Last week we spent a couple of days just outside Basel, close to the triangular borders of France, Switzerland and Germany. The weather was glorious so we decided to visit the wine region of Kaiserstuhl, an hour’s drive to the north, in Baden-Württemberg.
We planned a walk up through the vineyards before lunch, and made a last-minute arrangement for an afternoon visit to a winery run by an old friend.
The walking map provided by the local tourist board was excellent as were the many signposts all along the way up to a stunning viewpoint. Click on the photos below to see the terraced vineyards.
Later than planned, after a relaxing lunch on the downward trail at Rasthaus Lenzenberg, we made our way to Weingut Karl H. Johner in the village of Bischoffingen, near Vogtsburg. Wink had visited here about 15 years ago with a group of Master of Wine students – and she was remembered!
It was my first visit to the region and the winery, although I had met Patrick Johner, social media man extraordinaire, on a number of occasions. So it was good to see him at home, meet his parents, unexpectedly over from New Zealand, and to taste some wines.
After working ten years at Lamberhust Vineyards in England, in 1985 Karl Heinz Johner and his wife Irene established a little Weingut (wine estate) in their home village Bischoffingen. Later, once Patrick was able to run things in Germany, they established an outpost near Martinborough, New Zealand.
Controversially, from the beginning they started ageing their wines in oak barrels, the “focus being on the Burgundian styles – wines full of structure and pure elegance”. Originally contrary to the German quality wine laws, meaning they had to label the wines as ‘Table Wines’, the practice was eventually accepted.
The Johners have about 17 hectares of vineyards in Bischoffingen and surrounding areas, starting with just three varieties, now planted with eight white and ten red grape varieties! The latter include experimental varieties, being tested to suit their rather variable climate.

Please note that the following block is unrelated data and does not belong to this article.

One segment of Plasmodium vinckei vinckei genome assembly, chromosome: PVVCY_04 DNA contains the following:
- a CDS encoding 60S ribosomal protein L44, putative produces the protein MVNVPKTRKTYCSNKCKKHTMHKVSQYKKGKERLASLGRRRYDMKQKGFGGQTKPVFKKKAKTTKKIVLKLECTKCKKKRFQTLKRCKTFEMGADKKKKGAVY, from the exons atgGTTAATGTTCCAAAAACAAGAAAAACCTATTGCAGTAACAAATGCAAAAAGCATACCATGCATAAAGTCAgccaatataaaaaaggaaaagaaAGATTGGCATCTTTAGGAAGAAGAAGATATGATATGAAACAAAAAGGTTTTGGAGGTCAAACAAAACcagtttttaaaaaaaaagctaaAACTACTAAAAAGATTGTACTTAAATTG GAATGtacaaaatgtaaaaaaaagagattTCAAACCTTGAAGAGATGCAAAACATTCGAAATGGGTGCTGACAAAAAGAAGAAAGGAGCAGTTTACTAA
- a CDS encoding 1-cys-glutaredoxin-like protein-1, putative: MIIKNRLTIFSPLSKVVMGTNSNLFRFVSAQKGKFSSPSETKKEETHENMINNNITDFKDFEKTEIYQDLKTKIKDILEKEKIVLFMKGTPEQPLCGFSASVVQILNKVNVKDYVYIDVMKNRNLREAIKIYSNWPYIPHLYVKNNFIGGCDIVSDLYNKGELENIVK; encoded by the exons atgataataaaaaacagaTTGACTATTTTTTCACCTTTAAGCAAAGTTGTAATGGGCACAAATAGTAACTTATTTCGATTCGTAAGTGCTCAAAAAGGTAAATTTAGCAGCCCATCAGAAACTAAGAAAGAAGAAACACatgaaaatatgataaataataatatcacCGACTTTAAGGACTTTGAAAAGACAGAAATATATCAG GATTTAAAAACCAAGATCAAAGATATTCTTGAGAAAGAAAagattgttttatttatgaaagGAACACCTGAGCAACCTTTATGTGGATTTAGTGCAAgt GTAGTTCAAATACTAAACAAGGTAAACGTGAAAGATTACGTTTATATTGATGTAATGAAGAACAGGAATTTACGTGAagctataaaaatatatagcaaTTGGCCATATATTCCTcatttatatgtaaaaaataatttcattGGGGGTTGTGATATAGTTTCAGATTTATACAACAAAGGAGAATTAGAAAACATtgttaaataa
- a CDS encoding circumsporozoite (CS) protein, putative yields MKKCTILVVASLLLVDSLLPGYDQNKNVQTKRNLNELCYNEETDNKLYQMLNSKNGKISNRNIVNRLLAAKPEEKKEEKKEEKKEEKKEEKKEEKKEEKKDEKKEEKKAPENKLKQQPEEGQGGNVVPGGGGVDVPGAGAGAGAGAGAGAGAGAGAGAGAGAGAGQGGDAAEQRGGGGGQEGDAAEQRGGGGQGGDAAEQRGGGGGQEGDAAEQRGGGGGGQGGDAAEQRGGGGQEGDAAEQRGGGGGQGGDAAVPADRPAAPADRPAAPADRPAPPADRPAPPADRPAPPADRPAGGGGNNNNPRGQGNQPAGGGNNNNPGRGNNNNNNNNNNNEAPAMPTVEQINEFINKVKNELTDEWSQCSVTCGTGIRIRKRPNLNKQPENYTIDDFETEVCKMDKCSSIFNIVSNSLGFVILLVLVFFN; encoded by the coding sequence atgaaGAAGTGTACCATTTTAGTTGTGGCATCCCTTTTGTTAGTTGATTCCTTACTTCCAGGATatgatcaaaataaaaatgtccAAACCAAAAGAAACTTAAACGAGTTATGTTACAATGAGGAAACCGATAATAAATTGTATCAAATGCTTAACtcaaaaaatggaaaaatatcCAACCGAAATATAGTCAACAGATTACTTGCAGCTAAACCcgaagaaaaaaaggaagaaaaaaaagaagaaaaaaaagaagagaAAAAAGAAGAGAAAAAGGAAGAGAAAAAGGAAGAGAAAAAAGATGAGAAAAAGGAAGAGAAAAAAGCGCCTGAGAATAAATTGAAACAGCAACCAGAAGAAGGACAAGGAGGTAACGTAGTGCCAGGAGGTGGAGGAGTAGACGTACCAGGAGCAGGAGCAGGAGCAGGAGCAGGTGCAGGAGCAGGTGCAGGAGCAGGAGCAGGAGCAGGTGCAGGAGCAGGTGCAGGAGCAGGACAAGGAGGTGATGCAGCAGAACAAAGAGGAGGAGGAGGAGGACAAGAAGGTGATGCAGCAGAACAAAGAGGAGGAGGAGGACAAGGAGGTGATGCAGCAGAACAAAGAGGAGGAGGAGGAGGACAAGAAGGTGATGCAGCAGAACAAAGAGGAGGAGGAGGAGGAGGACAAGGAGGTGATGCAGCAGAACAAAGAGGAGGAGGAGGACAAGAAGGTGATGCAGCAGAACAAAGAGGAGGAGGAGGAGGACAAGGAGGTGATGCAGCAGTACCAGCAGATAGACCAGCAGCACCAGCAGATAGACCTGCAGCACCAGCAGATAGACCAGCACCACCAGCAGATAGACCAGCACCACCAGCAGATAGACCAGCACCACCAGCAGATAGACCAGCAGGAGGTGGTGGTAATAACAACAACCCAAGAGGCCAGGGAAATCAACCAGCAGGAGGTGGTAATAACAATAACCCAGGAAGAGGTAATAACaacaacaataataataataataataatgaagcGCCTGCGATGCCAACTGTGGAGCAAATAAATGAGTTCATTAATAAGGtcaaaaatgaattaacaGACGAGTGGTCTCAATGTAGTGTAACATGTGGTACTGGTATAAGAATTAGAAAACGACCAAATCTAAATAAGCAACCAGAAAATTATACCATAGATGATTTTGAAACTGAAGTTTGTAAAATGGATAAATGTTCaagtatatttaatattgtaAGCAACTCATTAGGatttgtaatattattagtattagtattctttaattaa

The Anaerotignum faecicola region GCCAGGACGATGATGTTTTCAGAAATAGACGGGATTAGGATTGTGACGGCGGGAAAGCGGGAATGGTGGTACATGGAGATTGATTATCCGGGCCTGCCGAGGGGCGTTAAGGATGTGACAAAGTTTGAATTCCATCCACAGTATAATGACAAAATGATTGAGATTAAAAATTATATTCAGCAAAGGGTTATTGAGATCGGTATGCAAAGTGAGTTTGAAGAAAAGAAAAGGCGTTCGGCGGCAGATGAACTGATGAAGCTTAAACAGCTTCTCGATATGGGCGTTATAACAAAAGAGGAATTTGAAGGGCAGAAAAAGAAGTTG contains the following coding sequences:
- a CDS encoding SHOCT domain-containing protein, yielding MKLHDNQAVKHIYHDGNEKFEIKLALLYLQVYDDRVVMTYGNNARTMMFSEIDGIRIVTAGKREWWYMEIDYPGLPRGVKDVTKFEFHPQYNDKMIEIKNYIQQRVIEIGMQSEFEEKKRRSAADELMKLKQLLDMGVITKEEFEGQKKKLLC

Inevitably, then, the tasting that Patrick organised for us was fascinating, with wines not only from Baden but also from their winery in New Zealand, Johner Estate.
Here are my notes of a few of the wines:
Sauvignon Blanc, Karl Johner, Baden 2011
Pale gold. Grassy gooseberry. Dry crisp ripe fruit, lemony, so bright. Gooseberry preserve on granary toast.
Gladstone Sauvignon Blanc, Johner Estate, New Zealand 2011
Light gold. Deep gooseberry fruit. 6 months lees contact adds a depth to the structure and a dimension to the acidity and fruit. Punchy mouthfeel.
Rivaner, Karl Johner, Baden 2011
Müller-Thurgau. Pale greeny gold. Peachy, apricot, touch floral. Dry, warm, spicy aromas, very ripe, powerful – in fact too much alcohol.
Weisser Burgunder and Chardonnay, Karl Johner, Baden 2011
2/3 Weisser Burgunder (Pinot Blanc), 1/3 Chardonnay. Mid gold. Lots of ripe peach with hints of oak. Dry rich notes with a touch of toast. Sappy acidity, big mouthful.
Grauer Burgunder, Karl Johner, Baden 2011
Pinot Gris. Greeny gold. Apples, cinnamon, lemon curd. Dry, spicy, plump acidity, a big fruity treat.
Chardonnay SJ, Karl Johner, Baden 2009
Oaky spicy deep peach and apricot fruit. Dry, rich, full.
Weisser Burgunder SJ, Karl Johner, Baden 2009
Greeny gold. Rich warm spicy yellow fruit. Greengages. Dry good acidity rich juicy crunchy fruit. Long.
Grauer Burgunder SJ, Karl Johner, Baden 2009
Lots of spices and herbs as well as fruit. Dry, aromatic, rich, herby. Big.
On to the reds:
Blauer Spätburgunder, Karl Johner, Baden 2009
Blauer Spätburgunder is the German for Pinot Noir. Light ruby. Big jammy blackberries with a touch of oak. Dry, ripe tannins. Lots of black fruits with great depth. Shiny!
Gladstone Reserve Pinot Noir, Johner Estate, New Zealand 2009
Cooked plums and apples with a touch of spice. Dry big zonker!
Blauer Spätburgunder SJ, Karl Johner, Baden 2009
Mid ruby. Animal farmy and blackberries. Dry, big tannins, intense rich fruit and oaky tannins, stony minerality, big.
Cabernet & Merlot Lyndor, Johner Estate, Wairarapa, New Zealand 2009Mid ruby. Concentrated mint and blackcurrant. Dry, lovely, rich flavourful. Gobs of rich, well structured red fruits.
Syrah, Johner Estate, Gladstone, New Zealand 2010
Minty peppery perfumed rich fruit. Dry, fine long redcurrant and black pepper fruit. Robust finish.
It was a very interesting tasting and I understood all the more about the style and quality of the Johner wines made in Baden and in New Zealand.
Their UK importer is Awin Barratt Siegel Wine Agencies who will tell you who stocks Johner wines.
This visit was a perfect ending to our day in the Kaiserstuhl, Baden – thank you!